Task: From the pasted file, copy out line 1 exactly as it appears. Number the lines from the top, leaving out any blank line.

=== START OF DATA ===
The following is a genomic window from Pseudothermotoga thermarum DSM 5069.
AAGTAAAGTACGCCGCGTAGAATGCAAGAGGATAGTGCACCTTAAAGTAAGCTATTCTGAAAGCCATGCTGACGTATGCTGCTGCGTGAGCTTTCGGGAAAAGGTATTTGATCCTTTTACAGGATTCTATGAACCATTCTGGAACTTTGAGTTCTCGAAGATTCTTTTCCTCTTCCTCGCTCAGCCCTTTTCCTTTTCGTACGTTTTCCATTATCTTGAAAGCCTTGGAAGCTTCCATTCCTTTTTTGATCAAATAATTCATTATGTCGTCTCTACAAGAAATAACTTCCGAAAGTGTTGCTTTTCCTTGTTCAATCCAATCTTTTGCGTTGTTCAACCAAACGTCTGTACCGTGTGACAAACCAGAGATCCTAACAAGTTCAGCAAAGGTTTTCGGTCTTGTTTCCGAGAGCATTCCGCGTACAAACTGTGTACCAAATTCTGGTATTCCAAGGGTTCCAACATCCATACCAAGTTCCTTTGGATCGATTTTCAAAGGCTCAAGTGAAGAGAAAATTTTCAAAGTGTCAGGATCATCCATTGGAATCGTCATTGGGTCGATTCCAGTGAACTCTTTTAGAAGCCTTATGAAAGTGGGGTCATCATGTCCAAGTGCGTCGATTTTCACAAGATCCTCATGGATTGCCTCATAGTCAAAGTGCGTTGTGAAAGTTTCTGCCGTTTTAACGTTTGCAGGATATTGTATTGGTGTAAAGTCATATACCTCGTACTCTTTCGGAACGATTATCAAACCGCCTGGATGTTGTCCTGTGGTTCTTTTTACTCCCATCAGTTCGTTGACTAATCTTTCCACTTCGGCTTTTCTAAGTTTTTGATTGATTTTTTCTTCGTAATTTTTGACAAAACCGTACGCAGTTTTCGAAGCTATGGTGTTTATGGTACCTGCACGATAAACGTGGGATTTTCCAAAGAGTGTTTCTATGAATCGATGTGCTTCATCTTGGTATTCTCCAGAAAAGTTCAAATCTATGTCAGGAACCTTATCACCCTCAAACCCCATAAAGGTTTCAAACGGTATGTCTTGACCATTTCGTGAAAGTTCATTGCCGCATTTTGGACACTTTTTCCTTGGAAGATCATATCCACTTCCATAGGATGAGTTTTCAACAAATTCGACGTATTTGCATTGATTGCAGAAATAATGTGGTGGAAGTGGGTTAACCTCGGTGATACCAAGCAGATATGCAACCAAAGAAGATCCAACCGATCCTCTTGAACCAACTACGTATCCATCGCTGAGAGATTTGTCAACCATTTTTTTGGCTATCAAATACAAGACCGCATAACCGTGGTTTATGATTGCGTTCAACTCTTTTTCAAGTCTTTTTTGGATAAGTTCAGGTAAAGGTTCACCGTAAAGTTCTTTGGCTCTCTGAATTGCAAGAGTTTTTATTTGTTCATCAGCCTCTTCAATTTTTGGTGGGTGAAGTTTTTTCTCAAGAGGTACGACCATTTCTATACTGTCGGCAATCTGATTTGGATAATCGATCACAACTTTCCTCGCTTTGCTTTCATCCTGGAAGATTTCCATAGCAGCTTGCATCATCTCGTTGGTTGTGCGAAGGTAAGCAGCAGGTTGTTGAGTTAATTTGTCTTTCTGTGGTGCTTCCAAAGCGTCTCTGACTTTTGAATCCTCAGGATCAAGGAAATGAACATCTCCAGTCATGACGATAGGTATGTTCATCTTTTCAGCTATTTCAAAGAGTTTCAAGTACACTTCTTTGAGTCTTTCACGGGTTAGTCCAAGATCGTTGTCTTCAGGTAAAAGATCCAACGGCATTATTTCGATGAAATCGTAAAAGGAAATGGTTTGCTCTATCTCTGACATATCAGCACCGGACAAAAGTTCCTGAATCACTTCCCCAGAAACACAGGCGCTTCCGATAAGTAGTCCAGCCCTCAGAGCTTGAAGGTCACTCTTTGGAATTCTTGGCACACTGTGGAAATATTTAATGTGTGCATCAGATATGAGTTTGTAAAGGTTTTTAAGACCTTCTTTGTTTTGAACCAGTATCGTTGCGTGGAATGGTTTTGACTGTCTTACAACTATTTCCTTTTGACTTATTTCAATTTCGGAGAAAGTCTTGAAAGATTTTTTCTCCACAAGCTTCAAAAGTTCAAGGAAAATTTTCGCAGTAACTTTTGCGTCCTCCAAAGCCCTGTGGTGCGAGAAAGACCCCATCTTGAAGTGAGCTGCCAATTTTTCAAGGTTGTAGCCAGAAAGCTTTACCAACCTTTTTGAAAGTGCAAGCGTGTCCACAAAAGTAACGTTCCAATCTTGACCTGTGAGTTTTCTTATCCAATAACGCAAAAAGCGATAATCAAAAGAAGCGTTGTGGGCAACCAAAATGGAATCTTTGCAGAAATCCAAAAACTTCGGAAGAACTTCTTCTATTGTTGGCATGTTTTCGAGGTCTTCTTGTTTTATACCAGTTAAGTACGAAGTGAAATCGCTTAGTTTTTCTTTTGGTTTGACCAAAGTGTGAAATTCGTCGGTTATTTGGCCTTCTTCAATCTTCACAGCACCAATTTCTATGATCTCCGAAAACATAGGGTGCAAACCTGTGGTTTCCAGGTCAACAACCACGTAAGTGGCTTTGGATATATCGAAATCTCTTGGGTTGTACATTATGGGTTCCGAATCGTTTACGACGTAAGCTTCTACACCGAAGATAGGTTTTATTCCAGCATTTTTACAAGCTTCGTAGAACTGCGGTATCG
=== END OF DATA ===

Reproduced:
The following is a genomic window from Pseudothermotoga thermarum DSM 5069.